Mannix "helped" Young fake-adopt her own child to avoid the scandal of being an unwed mother. But his real reasons were nefarious. As always, it was more about making sure MGM (and his friend Clark) avoided more scandal. His most chilling act, however, was yet to come.
Mannix's most disturbing work for MGM, as it happens, also involved Clark Gable yet again, but this time it came with even more tragedy. In 1942, Gable's wife and fellow mega star Carole Lombard perished in a shocking plane crash. Incredibly, and awfully, Mannix was on the scene to do more damage control...he was the one picking through her remains.
And when it came to Mannix's own personal life? Well, hold onto your hats.
Way back in 1916, Mannix married Bernice Fitzmaurice, and the couple were rather devout Catholics. Then again, that didn’t stop Mannix from engaging in many affairs throughout their decades-long marriage. Still, his constant infidelity wasn’t the worst transgression he allegedly committed toward his wife. Mannix was apparently capable of much worse.
Mannix’s cruel nature allegedly extended to Bernice, and she suffered his massive fits of temper throughout their entire marriage. It reached a bone-chilling climax. During one fight, Mannix reportedly broke Beatrice's back. Although the couple’s religious beliefs had kept them together up until that point, Bernice finally had enough and asked for a divorce.
But Mannix wasn’t going to let her go so easily.
Hollywood’s notorious fixer found himself in an unusual position. This time, he was at the center of a touchy situation. Although he bent his religious convictions when it was convenient for him, divorce was out of the question. And wouldn't you know it? Before she could officially file for divorce, his wife Bernice perished in a car accident.
The coincidental timing of her demise had people talking. So did Mannix's next actions.
Mannix reacted oddly to his new status as a widower. Instead of mourning for his late wife, he shacked up with his mistress, actress and dancer Toni Lanier. Outsiders couldn’t ignore the circumstances and chain of events. Soon, whispers spread that his wife’s accident was perhaps not one. Mannix never officially faced accusations, but rumors linger to this day.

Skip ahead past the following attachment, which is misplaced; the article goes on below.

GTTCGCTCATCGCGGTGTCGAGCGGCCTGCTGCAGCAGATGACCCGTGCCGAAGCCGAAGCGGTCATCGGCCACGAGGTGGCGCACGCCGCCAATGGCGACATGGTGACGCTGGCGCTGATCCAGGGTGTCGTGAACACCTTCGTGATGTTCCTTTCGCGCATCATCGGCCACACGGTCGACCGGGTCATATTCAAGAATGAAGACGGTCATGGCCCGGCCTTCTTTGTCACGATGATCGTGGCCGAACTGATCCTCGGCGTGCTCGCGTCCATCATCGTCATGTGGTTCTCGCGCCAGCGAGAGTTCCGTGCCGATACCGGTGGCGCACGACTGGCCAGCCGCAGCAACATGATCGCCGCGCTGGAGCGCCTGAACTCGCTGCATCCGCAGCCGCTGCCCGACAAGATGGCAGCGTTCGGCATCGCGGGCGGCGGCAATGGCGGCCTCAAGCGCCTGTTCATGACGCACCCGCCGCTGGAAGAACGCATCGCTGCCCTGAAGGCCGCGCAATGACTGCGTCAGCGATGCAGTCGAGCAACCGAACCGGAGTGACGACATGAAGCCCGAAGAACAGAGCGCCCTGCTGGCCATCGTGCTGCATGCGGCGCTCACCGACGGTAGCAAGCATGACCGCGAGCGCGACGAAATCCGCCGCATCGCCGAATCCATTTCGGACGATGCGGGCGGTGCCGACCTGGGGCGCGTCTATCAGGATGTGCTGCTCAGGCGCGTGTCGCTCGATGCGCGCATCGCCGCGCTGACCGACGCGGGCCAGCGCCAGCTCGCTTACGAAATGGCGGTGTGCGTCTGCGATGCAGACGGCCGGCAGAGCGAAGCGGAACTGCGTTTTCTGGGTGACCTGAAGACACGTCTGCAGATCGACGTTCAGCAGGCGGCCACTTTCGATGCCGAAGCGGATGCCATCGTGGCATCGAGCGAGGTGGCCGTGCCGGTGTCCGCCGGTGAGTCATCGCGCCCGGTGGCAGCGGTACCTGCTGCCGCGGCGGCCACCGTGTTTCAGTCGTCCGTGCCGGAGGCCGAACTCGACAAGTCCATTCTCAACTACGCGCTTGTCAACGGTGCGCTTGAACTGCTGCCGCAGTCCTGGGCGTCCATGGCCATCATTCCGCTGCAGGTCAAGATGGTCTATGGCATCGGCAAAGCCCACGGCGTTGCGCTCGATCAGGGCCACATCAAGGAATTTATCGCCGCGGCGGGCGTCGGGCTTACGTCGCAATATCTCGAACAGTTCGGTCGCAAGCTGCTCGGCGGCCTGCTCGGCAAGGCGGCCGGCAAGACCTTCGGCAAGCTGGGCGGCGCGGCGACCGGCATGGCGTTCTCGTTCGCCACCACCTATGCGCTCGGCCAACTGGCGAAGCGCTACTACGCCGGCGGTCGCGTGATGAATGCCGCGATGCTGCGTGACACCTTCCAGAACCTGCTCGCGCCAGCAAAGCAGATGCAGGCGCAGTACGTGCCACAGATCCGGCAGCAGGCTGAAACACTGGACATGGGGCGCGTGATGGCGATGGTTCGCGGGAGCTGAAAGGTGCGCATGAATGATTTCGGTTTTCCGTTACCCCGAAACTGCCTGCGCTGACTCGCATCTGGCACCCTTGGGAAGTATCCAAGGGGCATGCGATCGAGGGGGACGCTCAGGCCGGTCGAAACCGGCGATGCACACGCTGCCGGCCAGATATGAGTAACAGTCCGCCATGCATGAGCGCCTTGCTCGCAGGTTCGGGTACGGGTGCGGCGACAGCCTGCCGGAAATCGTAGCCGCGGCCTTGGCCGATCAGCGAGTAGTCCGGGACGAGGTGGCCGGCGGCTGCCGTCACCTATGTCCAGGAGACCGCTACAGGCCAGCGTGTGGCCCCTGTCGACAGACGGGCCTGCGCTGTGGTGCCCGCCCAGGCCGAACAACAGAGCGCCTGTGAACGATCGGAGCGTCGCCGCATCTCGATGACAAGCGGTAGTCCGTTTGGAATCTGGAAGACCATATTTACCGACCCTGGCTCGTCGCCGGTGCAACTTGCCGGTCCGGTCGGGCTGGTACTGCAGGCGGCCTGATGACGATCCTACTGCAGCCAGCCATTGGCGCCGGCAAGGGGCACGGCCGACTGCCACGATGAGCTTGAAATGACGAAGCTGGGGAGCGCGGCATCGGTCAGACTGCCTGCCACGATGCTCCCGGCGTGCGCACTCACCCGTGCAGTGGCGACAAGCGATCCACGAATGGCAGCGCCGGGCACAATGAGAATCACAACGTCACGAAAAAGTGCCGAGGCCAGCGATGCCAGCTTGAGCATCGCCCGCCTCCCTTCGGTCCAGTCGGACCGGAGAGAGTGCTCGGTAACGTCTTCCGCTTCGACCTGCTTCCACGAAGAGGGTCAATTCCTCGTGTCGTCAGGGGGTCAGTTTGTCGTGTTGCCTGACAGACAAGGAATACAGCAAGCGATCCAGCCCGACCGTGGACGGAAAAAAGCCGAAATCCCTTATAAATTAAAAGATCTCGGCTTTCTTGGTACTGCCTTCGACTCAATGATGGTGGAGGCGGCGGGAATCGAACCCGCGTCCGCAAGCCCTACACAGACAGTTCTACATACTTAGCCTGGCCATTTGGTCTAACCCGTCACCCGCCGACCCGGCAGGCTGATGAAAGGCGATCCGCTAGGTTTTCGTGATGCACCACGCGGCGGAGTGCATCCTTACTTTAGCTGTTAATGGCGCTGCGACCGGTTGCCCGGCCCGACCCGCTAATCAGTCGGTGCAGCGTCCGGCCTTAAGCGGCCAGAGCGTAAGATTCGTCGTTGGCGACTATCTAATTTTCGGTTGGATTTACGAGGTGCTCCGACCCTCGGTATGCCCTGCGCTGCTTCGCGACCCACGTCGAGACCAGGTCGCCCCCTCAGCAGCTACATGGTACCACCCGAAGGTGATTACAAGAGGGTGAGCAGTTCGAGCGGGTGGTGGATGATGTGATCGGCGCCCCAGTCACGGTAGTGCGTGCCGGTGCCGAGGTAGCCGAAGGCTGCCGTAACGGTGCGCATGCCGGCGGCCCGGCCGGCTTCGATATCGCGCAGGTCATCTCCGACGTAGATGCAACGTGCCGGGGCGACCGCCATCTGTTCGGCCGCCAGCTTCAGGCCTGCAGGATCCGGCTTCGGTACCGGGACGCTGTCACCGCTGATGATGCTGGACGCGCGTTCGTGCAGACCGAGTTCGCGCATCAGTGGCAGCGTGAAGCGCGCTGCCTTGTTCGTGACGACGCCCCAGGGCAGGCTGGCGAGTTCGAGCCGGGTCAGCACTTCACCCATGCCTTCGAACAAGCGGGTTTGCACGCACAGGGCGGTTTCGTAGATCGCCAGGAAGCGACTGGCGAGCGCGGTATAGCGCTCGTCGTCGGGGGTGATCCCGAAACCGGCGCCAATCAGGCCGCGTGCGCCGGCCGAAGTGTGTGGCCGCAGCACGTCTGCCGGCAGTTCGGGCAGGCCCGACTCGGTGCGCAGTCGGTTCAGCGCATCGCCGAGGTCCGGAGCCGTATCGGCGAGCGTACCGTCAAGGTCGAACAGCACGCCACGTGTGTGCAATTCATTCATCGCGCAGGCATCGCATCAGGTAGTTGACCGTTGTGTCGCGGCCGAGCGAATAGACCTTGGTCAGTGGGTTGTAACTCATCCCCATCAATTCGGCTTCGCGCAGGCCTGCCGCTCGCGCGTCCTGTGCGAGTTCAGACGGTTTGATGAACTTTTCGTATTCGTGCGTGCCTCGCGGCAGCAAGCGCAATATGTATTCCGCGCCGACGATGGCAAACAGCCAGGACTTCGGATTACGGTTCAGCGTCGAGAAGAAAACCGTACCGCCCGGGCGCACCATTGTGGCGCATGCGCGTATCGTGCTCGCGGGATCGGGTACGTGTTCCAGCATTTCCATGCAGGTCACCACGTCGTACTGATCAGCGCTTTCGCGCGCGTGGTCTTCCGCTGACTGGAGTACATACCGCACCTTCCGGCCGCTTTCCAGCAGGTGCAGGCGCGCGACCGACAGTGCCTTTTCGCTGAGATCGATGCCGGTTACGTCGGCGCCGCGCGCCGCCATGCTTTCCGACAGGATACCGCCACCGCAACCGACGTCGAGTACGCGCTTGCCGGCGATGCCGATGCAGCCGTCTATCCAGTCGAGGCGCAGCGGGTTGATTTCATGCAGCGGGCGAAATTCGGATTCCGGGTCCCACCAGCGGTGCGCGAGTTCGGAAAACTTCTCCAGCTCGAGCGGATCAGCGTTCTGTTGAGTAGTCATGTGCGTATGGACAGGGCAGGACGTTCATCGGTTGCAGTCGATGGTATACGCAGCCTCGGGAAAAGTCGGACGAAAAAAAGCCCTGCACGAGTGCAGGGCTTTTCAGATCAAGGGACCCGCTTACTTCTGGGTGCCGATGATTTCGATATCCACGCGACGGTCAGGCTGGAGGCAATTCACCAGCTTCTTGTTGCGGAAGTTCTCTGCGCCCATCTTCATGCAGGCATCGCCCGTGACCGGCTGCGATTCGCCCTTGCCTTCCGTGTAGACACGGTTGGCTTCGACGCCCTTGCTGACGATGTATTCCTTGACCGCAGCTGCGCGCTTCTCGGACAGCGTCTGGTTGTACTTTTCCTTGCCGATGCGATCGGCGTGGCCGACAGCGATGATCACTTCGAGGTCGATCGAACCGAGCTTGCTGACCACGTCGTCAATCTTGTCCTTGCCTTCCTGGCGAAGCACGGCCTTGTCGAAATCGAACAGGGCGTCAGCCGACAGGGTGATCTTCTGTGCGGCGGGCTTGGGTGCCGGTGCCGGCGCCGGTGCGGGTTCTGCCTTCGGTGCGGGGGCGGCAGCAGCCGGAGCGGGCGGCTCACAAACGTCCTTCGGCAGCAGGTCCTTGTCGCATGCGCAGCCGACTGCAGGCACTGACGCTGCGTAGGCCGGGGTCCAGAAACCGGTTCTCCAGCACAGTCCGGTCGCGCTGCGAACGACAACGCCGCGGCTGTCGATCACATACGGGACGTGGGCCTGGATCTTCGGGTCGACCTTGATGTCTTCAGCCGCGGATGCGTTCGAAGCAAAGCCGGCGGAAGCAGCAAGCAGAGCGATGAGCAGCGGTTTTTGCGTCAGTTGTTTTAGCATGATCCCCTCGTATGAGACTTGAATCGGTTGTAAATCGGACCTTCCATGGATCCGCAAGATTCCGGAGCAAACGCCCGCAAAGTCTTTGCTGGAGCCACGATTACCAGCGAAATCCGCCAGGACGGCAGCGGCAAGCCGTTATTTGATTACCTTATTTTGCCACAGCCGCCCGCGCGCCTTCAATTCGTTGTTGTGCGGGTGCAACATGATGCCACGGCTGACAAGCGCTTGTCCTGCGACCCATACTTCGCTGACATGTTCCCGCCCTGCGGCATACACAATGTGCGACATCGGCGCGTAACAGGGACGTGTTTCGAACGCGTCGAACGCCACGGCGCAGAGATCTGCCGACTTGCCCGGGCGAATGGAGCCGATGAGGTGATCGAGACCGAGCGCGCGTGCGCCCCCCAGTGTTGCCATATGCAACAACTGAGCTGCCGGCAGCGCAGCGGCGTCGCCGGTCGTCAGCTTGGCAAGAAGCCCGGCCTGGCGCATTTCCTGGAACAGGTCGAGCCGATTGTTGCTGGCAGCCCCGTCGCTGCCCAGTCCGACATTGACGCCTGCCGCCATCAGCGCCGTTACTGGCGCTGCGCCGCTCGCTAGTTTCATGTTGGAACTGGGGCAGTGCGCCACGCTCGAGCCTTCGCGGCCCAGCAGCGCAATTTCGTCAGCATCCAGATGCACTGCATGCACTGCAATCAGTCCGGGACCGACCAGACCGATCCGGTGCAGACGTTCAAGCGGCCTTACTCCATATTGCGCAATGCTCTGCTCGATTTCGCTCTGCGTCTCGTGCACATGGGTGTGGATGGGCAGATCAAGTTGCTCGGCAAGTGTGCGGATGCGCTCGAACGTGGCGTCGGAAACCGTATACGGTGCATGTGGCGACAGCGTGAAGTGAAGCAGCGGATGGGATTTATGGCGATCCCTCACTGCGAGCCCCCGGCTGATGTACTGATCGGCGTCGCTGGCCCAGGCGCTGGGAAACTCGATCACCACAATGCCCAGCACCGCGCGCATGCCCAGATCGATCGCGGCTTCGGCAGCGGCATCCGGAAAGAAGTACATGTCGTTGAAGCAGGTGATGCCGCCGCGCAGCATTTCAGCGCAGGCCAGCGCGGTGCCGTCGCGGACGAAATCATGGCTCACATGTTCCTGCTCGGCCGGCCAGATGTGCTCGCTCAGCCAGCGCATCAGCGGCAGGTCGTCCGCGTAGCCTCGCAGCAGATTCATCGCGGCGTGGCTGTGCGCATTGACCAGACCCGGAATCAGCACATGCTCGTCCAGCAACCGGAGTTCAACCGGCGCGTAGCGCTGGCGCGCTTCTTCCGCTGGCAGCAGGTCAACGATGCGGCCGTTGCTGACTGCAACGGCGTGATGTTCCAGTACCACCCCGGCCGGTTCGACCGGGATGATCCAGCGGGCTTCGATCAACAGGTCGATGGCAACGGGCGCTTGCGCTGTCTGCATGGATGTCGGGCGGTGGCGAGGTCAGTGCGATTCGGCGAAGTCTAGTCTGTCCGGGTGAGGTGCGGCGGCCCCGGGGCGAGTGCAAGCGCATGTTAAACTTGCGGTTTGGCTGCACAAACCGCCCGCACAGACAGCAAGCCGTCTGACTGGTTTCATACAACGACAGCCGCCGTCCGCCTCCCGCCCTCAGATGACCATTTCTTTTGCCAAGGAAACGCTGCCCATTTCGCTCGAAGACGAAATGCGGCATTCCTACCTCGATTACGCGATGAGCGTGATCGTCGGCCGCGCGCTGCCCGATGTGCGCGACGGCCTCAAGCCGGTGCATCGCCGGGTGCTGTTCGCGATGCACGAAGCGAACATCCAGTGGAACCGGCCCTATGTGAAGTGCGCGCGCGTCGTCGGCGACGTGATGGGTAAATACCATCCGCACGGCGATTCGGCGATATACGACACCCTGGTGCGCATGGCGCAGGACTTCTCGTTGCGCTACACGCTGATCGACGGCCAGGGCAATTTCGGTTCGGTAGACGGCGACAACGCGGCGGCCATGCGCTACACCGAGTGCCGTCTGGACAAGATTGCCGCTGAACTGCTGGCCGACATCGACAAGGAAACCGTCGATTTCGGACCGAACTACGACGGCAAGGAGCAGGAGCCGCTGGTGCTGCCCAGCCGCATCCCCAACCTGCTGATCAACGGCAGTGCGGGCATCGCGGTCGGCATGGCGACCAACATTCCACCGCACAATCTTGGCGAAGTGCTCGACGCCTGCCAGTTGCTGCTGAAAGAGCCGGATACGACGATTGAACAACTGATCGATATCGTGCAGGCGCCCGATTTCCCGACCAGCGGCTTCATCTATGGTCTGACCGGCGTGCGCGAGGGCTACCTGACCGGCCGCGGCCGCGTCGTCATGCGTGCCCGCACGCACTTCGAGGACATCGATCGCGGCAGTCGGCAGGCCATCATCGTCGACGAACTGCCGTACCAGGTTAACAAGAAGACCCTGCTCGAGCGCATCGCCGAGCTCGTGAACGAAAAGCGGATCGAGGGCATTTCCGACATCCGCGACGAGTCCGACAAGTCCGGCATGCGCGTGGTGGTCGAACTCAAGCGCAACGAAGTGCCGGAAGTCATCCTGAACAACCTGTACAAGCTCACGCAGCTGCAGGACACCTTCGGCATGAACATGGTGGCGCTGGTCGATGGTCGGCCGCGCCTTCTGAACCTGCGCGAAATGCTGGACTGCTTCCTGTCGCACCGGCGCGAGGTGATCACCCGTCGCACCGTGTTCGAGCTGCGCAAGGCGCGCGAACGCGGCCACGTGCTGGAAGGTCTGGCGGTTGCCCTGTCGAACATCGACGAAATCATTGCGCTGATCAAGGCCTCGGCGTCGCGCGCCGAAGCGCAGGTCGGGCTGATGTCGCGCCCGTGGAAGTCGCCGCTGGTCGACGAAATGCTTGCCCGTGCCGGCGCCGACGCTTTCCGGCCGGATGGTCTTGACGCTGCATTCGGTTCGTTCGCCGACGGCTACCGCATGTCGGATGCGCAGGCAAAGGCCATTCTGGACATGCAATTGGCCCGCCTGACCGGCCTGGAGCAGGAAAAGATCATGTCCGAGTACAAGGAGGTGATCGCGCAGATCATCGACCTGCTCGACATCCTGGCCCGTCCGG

Still, would this next relationship prove healthy? Uh, not exactly.
In 1951, after living with Lanier for many years, Mannix finally married her. But there was more to their relationship than meets the eye. In his first marriage, Mannix was the unfaithful party, but now both agreed to carry on affairs throughout their marriage. In fact, Lanier started a long-term relationship with a boy toy eight years younger than her during the first year of their union.
Lanier’s choice would take her to soaring heights of bliss, and crash-land her into tragedy.
Mannix and his wife’s open marriage was very much out in the open. For one, everyone in Hollywood knew her boy-toy lover was none other than Superman himself, George Reeves, the star of the television series Adventures of Superman. Their arrangement continued for many years, and seemed consensual and functional...at first.
Mannix’s treatment of Reeves is completely surprising: He was quite generous towards the Superman actor. Indeed, the studio executive gave his wife permission to buy and furnish a home for Reeves. She also bought her lover a car, all on Eddie’s dime. Yet his cruelty showed through, too.